Newspaper Page Text
^ AND ASSISTANTS
Many State Men Named
On Staff for Com"
'HjlKLOTTMVTLLB. Vfc. Attg.H.
TM tUri o* ?Wton ( U? University
at VtffOlt ku tlwtrf tte
jilowiac Instructors u< uiliUaU
WUmmhIm MMlon, which opens
Oastiaia. N. Cs
- SfCat Prllow. WlUlam HIIHara
*$?""*> Wlljala-ton. EM.; Utekam
Mm, I mmi M??l>lr CuMb
CkwttOMi?U?; Wllllw Oct
svafc. Oxford. Mlea.; Gilbert I to
rtwmi OaUatta. Tawv; John
r%a*in UtMMk. Mnnltjr. Va.;
Jahn Albert Marrow, Emory, Va,;
.<tpdent assistants. J?mn P.
DiatklarT. Jr. Portsmouth, Va.; si:3ft?
Preatoa. Utiburi. Va.; Thomas
jqfimrwom Atkins. Rsdfort. Vs.;
rata HSnnsh Btrriitpr, of Chareusvs)o;
a. a c. Mitchou. of university.
Vs.: Ancas Stanley King.
UnasMa. Va.; Charlaa Lm.Xmm,
Wilmington. Dal; Loots Allan
Malshalntar. Chasa city, Va.; John
(OrJkard Port Norfolk, Va.;
lay-mocd Bradenburg Pnrdum.
niafltaKs Forts, Va.. Stuart Ran
Bookar. Huntington, W. Va-:
"|1 Morris Pace. Jr. UniTeralty.
'and Talbot Broom. Moatclalr.
ofy: Instructors Meredith Minor
. Jan Tier, of Charlottesville.
Thomas Campbell Goodwin. RichTionfl.
Va. and William Cary Holt.
Koonomlcs: Instructors, Prank ^
WeMey DtTlea, Clifton Porge, Va.: I
! ?Tfl Tenney MacNair. East Palls I
''hurch. Va.; Isaac Taylor Musser.
Hast Radford. Va.; P. N. Caldwell.!
i Wton Porge, Va, and S. B. Akers, |
Kngiish Language and Literature:,
instructors, Armistead C- Gordon.;
Stanton, Va; William Hadsonn Roc- I
en 'Amelia. Vs.. and George Taylor
Wart hen. Danville. Va.: assistants,!
Jay Quesenberry. Barren I
springs. Va.; Joseph Henry Riddick..
iltersburf. Va.; Carter Marshall
Braxton. Jacksonville, Fla., and M.
Fa. Dinwiddie. of Charlottesville.
L*tin Instructor. Lyttleton Waddell.
Mathematics Instructor, C. Payne, J
University, Va. I
FACTORY WAGES I
; SUFFER DECLINE
Earnings in July Drop 45
Cents, Compared With
r Month of Jane.
A&BANT, N. Y., An*- 23.?The
average weekly earning of New
York State factory workers declined
4i cents from June to July, acording
to a statement issued tolay
by the industrial commissioner.
Henry D. Sayer, of the State depart
ment of labor. The July average
weekly earning in the factories of
the State as a whole was 12S 2 ,
which Is $*. ?. or 12 per cent less
han the record average earning of
last October. These figures are
baaed on the tabulation of 164S July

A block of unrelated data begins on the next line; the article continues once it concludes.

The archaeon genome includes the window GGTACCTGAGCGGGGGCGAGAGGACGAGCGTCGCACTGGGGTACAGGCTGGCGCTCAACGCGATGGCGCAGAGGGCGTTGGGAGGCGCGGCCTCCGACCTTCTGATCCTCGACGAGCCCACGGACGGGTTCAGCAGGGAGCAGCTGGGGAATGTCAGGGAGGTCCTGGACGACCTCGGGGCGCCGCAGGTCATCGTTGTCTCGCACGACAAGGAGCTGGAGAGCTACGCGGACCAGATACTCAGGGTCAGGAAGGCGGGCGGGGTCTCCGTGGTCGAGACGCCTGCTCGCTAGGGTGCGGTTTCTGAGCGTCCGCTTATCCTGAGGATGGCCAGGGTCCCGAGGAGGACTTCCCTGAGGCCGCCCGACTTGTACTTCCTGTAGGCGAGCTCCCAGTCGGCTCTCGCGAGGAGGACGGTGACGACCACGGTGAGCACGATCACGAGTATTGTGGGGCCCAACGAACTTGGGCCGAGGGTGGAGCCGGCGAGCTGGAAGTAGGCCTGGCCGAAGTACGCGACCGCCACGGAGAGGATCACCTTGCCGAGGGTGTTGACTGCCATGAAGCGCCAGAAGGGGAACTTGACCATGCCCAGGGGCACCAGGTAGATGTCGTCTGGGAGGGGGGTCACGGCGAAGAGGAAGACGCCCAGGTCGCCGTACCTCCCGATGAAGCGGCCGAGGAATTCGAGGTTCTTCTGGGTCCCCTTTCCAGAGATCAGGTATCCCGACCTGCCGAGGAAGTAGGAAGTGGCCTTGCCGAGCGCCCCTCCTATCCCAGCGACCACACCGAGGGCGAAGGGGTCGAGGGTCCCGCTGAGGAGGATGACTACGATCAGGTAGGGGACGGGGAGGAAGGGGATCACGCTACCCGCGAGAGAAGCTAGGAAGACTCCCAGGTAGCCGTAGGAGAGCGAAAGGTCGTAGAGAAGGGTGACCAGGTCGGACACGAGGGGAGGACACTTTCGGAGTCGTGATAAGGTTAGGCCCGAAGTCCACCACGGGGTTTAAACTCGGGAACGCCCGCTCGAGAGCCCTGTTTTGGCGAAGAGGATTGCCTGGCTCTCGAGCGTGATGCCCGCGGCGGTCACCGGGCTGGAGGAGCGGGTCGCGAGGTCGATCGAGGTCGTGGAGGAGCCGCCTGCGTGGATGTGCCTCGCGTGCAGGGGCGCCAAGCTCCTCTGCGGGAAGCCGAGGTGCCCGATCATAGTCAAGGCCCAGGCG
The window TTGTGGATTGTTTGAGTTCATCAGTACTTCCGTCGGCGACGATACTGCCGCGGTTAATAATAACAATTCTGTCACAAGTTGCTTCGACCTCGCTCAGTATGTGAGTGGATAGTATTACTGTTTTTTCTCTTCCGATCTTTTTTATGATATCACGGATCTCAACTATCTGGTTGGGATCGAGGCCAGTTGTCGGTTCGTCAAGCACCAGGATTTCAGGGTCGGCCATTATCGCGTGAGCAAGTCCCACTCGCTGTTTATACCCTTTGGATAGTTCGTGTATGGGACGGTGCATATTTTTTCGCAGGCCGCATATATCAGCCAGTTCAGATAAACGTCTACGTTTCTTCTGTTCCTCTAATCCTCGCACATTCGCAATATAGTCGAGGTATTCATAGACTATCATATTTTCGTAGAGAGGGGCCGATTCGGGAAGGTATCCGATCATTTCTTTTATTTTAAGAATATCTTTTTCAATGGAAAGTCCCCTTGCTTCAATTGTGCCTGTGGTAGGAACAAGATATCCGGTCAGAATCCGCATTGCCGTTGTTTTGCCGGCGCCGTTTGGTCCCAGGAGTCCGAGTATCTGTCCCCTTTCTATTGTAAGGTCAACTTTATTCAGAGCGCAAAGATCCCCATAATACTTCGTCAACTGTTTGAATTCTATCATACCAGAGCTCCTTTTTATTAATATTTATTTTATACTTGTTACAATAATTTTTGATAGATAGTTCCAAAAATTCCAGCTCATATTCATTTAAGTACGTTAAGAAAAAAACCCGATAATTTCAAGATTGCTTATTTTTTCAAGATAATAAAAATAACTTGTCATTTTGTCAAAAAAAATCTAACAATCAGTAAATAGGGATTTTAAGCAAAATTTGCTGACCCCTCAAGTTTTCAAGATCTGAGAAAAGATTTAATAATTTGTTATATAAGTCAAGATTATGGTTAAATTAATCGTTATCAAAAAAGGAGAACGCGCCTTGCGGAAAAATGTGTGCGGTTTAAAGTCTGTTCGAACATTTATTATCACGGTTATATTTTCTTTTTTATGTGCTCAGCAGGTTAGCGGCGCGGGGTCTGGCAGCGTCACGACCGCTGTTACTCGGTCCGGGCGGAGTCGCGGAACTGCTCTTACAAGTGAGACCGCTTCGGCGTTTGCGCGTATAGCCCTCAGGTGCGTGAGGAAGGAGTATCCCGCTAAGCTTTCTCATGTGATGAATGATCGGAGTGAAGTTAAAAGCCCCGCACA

reports from representative manufacturers
received by the chief
statistician of the department.
A special inquiry was made by
he department as to the extent
Which reductions In wage rates
have been put into effect in factories.
Replies were received from
nearly 700 plants which normally
^*^>loy more than 200,000 workers. '
A.bout 500 factories with more than
2j0.400 workers reported having
rnade reductions in wage rates of
various amounts, while 200 factories
with about 75,000 workers reported
no reductions. The reducions
in wage rates affected workers
li\ nearly every manufacturing industry
of the State. Most of the
'eductions ranged from 10 to 25 per
rent, and none of them exceeded
per cent. A number of plants
nave already made more than one
-eduction since last autumn, when
.he movement for the downward
revision of wage rates was first
INSURANCE CO. GETS
MfiOO FROM uSINNER"
CHICAGO. Aug. 15.?In a letter.
>eitlier registered or insured, a Chlago
Sre insurance company todsy
v ?ceived ten 1100 bills from a Waxa-*tcb>e.
Tex., man who did not sign
ia name. Prom the tone of the
(let accorovanying the money, the
nan- evidently was conscience
Tile officials of the com aay
are wondering if the man at i
oifle urae set his house on fire or
"irwei his barn. The letter Inclosed J
vitH the money reads:
"Dear Insurance Company: In- i
losed is money wrong gotten from
*o. Please forgive me for doing 1
-ou wrong. Christ in Heaven will
' rglve me. Please tell I done this |
o Dallas and Fort Worth papers.* (
Officials of the company recall
o mysterious fires in the State of ,
Texas, and the $1,000 will be ap?lled
to the profit and loss fund.
J. S. Can Save Million
In Russia, Brown Says '
MERLIN, Ang. 25.?American re:?<
work can save at least a milion
Russian children, Lyman 1
irown. who represented the Araer- i
can Relief organisation at Riga. 1
. iai4 May.
is on his way to London
Stopped over In Berlin for a i
wno-nhipment of flour into Rus- i
ia. hw already been started." he |
aid, "b?t It will be some days be. ,
ora the work will be well under l
ray. Mace the agreement with Lit- i
^noff .Soviet commissioner, was
ompieted only a few days agow"
gfej drew a dark picture of. i
dHjrfh, in Russia, and declar^fl
haC~pftss reports from the
regions had aot beei^f^P
^oothinq And He^linq
... , ..... . V ..
1 ' '? " j Ml
swimmers, are shown salvaging
of the East River. Similar work
of Chicago and other cities. It
been ran into the rivers by thiev
"PIRATE SHIP" SE
AS MESS AG!
Fake Note from Deer in
The mystery of the "pirate ships" !
been solved by the government,
according to an announcement made
l*?t night by the Department of
A North Carolina fisherman ?
Christopher Columbus Gray ? has
been officially declared responsible
for the famous "note in the bottle"
which added the final touch of mystery
to the strange wreck of the
Caroll A. Deering. and precipitated
the world-wide pirate search.
Wamtm Federal J?k.
The desire for a government job.
It is stated, led Gray to perpetrate
a hoax which resulted In the scouring
of the Atlantic by the navy:
and the Coast Guard, engaged the
HORDES IN FLIGHT
FROM FAMINE AREA
OOXTINCED FROM PAGE ONE.
transportation. Throughout the trip
there wag not a single train that
wa* not crowded beyond imagination
with men. women and children.
The refugees are willing to endare
any hardship and risk to their